Additionally, using a high-efficiency condensing, or noncondensing, hydronic water heater for the pool and spa achieves an efficiency rating of 98%, which is well above the accepted “high efficiency” standard of 88% in today’s marketplace. Moreover, the client can achieve installation cost reduction because the exhaust flume construction of a hydronic water heater is Sch. 80 PVC as opposed to costly stainless steel power vent applications.
Last, employing photovoltaic (PV) solar panels is common for the creation of electricity for residential and commercial use; however, few architects are aware that a PV solar array produces less than 14% of the energy as a flat plate/evacuated tube solar thermal configuration. The solar thermal energy collection method allows the hotel operator to augment the gas and electric costs associated with heating not only the pool and spa but also the hot water used in hotel kitchens and bathrooms as well as the re-heat required in central HVAC units. With a useful life between 20 and 25 years coupled with a multitude of state and federal tax incentives a hotel/resort owner can realize a 500-800% ROI over a 15-year period. It is clear that increasingly consumers are demanding sustainable practices in the hospitality sector. Moreover, the energy savings, LEED Certification, and marketing cache generated from these design/renovation practices substantially improve the hotel brand’s positioning in the marketplace while achieving long-term, sustainable operating savings.

Tuesday, February 7, 2012

Hospitality Sector: A Value Proposition, Part Two

Value Proposition: No More “Design Build” (aka: low bidder)
Value is not defined merely as the cheapest product or service.  The need for cost conscious design and construction from limited service to luxury resort applications is a necessary, often paramount consideration for any architectural professional. Unfortunately, the design as well as construction of the aquatic elements is left in the hands of a local swimming pool contractor, often a residential pool contractor with no knowledge of local, state, and federal commercial codes governing construction.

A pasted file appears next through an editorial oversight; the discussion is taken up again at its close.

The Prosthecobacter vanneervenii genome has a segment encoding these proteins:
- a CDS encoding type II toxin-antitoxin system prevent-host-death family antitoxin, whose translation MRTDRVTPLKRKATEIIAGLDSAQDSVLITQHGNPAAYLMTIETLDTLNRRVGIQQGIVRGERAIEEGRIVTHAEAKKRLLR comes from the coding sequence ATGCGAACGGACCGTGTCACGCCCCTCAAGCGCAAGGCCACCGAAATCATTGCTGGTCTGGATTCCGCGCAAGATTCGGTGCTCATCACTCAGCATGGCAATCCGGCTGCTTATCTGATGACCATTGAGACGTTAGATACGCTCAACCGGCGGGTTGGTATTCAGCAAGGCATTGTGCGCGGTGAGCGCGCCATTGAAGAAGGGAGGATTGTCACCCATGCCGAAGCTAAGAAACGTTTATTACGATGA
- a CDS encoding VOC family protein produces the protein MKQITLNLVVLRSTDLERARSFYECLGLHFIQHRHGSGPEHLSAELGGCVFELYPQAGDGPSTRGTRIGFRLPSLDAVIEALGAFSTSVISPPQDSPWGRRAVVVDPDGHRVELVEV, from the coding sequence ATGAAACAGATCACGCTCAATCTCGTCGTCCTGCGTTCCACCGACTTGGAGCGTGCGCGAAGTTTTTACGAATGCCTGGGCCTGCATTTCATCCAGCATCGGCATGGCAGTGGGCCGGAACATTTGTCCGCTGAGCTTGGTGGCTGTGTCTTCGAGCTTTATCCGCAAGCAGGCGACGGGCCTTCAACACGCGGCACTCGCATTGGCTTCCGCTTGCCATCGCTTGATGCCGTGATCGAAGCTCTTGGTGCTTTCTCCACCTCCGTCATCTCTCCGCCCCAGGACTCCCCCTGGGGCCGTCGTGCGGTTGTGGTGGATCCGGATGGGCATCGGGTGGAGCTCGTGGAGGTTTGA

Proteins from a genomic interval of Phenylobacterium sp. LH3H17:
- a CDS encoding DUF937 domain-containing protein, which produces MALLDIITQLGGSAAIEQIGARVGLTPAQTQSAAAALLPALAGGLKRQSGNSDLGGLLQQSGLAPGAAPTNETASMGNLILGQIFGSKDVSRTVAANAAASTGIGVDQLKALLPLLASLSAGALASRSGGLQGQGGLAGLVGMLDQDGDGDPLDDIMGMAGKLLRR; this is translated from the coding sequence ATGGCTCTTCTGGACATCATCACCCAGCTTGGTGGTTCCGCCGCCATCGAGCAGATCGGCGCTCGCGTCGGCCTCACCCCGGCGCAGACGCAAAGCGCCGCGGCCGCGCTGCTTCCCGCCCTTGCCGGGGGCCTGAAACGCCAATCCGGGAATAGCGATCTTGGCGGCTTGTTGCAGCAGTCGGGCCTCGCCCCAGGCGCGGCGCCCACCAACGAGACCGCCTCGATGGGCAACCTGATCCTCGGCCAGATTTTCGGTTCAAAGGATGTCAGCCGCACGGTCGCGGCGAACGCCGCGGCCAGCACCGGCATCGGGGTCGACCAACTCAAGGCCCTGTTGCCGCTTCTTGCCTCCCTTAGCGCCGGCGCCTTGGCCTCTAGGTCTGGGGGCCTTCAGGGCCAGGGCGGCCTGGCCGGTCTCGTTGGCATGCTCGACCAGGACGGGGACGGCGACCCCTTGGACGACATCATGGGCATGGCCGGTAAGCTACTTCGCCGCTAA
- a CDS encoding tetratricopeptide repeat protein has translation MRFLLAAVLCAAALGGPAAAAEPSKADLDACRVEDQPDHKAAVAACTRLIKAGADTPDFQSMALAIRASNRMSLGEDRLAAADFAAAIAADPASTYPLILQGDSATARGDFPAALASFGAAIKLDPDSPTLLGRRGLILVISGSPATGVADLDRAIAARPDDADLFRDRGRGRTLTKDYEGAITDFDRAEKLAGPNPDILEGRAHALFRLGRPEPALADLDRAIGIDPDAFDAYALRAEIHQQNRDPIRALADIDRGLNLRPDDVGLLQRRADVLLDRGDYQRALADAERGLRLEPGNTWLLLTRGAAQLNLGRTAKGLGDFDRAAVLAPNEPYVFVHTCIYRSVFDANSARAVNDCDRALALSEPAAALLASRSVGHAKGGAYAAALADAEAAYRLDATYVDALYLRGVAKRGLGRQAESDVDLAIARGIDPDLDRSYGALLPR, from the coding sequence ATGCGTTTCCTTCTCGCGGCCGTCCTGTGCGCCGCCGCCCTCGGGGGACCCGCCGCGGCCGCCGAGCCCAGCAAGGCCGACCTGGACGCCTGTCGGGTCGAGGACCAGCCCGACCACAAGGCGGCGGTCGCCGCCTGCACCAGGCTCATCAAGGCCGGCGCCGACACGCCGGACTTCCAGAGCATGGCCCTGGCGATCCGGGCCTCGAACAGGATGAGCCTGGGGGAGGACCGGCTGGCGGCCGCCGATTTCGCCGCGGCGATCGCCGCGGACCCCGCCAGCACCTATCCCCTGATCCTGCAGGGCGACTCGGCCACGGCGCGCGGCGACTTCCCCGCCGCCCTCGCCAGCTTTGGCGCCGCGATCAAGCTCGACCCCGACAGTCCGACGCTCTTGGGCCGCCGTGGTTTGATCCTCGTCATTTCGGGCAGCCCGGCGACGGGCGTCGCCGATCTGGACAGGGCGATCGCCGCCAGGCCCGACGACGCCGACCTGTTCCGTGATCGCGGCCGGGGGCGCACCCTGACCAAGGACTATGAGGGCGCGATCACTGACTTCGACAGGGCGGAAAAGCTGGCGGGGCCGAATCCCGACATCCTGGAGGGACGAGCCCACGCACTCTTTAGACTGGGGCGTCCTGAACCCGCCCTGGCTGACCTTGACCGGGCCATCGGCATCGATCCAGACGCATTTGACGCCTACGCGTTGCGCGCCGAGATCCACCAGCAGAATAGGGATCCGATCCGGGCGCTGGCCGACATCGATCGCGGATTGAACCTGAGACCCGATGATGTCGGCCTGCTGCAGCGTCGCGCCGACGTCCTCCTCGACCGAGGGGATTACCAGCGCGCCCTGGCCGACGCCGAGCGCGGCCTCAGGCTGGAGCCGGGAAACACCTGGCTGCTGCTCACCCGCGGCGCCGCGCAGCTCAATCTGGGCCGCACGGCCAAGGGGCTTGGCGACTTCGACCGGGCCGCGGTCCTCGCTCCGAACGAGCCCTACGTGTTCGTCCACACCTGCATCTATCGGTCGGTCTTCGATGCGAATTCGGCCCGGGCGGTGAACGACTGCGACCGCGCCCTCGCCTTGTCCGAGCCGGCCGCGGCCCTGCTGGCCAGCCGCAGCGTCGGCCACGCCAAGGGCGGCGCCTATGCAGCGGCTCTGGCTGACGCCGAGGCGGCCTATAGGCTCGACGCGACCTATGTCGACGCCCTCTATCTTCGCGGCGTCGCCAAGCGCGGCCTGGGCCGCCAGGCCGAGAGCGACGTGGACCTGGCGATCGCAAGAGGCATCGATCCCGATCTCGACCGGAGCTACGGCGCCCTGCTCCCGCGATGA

Because a plan set often does not include an effective design for the aquatic elements as well as their mechanical filtration and sanitation systems the entire project falls to the “low bidder” who will not only fail to recognize applicable code restrictions but also will submit inferior and noncompliant equipment.  Subsequently the general contractor and architect receive these plans who will -of course- approve the swimming pool submittals.  Approval of the submittal documents is done despite being incomplete and highlighting inferior products because the architect and general contractor possess little insight or training regarding what constitutes an inferior swimming pool product, or a design riddled with liabilities. Employing a professional firm not only to design the aquatic element but also to permit the project as well as review submittals throughout the construction administration process.  This will ensure the client receives NSF Certified commercially rated equipment, an ADA compliant pathway, deck design, and lift specifications as well as mechanical filtration design compliant with ANSI/ASME regulations.
To put it more succinctly, if the pool and spa on the property is not a complete part of the design plan set it is impossible to realize the client’s expectations.  Because the plan set and specifications fail to illustrate the client’s expectations it is impossible to relay expectations to the contractors bidding the project.  An aquatic consultant who will act as the client’s advocate through the design and construction of the property ensures the realization of the client’s expectations. 

Monday, February 6, 2012

Hospitality Sector: A Value Proposition, Part One

Value Proposition: No More Gaps in Coordination (aka: “pool by others” on plan sets)
Our first value proposition is specific to a knowledge and coordination gap usually missing in an Architect and Landscape Architect’s scope of work.  This is specific to the aesthetic nature of aquatic design as well as the highly technical coordination and design of mechanical filtration and sanitation systems; in addition to local, state, and federal code compliance.  Execution is achieved in collaboration with the Architect, Landscape Architect, MEP Consultant, Structural Engineer, Civil Engineer, and Risk Management Professionals either procured in the private sector, or through (brand name) own internal design team.